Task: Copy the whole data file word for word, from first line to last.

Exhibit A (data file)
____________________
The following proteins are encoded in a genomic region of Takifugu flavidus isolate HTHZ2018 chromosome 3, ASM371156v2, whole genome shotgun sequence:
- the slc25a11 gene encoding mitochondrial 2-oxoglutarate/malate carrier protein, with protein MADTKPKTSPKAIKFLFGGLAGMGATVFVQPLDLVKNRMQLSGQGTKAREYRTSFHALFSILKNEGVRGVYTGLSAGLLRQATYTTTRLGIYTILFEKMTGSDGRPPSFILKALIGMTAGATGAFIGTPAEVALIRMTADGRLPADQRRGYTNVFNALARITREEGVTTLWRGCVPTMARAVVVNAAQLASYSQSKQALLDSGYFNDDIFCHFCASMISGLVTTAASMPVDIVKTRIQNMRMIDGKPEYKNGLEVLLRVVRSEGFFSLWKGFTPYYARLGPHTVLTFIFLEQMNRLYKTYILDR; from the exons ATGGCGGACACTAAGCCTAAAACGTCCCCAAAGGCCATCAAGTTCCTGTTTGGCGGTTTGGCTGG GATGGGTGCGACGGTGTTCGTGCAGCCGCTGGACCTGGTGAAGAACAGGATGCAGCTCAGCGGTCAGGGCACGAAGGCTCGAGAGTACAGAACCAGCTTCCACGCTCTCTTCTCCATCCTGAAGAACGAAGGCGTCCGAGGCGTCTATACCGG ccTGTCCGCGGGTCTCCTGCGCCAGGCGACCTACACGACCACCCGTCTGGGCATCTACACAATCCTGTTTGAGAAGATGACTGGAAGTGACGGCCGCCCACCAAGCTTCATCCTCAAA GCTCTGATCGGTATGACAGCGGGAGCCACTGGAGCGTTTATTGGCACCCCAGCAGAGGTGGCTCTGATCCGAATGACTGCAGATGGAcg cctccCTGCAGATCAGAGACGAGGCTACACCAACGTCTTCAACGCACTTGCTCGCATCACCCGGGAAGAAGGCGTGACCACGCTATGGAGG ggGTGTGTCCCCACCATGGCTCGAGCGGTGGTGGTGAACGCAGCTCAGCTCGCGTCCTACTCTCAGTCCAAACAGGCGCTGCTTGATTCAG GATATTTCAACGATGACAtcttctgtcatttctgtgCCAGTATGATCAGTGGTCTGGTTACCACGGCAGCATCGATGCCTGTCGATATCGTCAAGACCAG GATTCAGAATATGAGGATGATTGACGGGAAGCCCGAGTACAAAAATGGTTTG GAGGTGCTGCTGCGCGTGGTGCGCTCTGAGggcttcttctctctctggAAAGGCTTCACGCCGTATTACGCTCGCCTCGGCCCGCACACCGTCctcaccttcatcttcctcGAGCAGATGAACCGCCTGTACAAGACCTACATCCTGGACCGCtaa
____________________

The following proteins are encoded in a genomic region of Takifugu flavidus isolate HTHZ2018 chromosome 3, ASM371156v2, whole genome shotgun sequence:
- the slc25a11 gene encoding mitochondrial 2-oxoglutarate/malate carrier protein, with protein MADTKPKTSPKAIKFLFGGLAGMGATVFVQPLDLVKNRMQLSGQGTKAREYRTSFHALFSILKNEGVRGVYTGLSAGLLRQATYTTTRLGIYTILFEKMTGSDGRPPSFILKALIGMTAGATGAFIGTPAEVALIRMTADGRLPADQRRGYTNVFNALARITREEGVTTLWRGCVPTMARAVVVNAAQLASYSQSKQALLDSGYFNDDIFCHFCASMISGLVTTAASMPVDIVKTRIQNMRMIDGKPEYKNGLEVLLRVVRSEGFFSLWKGFTPYYARLGPHTVLTFIFLEQMNRLYKTYILDR; from the exons ATGGCGGACACTAAGCCTAAAACGTCCCCAAAGGCCATCAAGTTCCTGTTTGGCGGTTTGGCTGG GATGGGTGCGACGGTGTTCGTGCAGCCGCTGGACCTGGTGAAGAACAGGATGCAGCTCAGCGGTCAGGGCACGAAGGCTCGAGAGTACAGAACCAGCTTCCACGCTCTCTTCTCCATCCTGAAGAACGAAGGCGTCCGAGGCGTCTATACCGG ccTGTCCGCGGGTCTCCTGCGCCAGGCGACCTACACGACCACCCGTCTGGGCATCTACACAATCCTGTTTGAGAAGATGACTGGAAGTGACGGCCGCCCACCAAGCTTCATCCTCAAA GCTCTGATCGGTATGACAGCGGGAGCCACTGGAGCGTTTATTGGCACCCCAGCAGAGGTGGCTCTGATCCGAATGACTGCAGATGGAcg cctccCTGCAGATCAGAGACGAGGCTACACCAACGTCTTCAACGCACTTGCTCGCATCACCCGGGAAGAAGGCGTGACCACGCTATGGAGG ggGTGTGTCCCCACCATGGCTCGAGCGGTGGTGGTGAACGCAGCTCAGCTCGCGTCCTACTCTCAGTCCAAACAGGCGCTGCTTGATTCAG GATATTTCAACGATGACAtcttctgtcatttctgtgCCAGTATGATCAGTGGTCTGGTTACCACGGCAGCATCGATGCCTGTCGATATCGTCAAGACCAG GATTCAGAATATGAGGATGATTGACGGGAAGCCCGAGTACAAAAATGGTTTG GAGGTGCTGCTGCGCGTGGTGCGCTCTGAGggcttcttctctctctggAAAGGCTTCACGCCGTATTACGCTCGCCTCGGCCCGCACACCGTCctcaccttcatcttcctcGAGCAGATGAACCGCCTGTACAAGACCTACATCCTGGACCGCtaa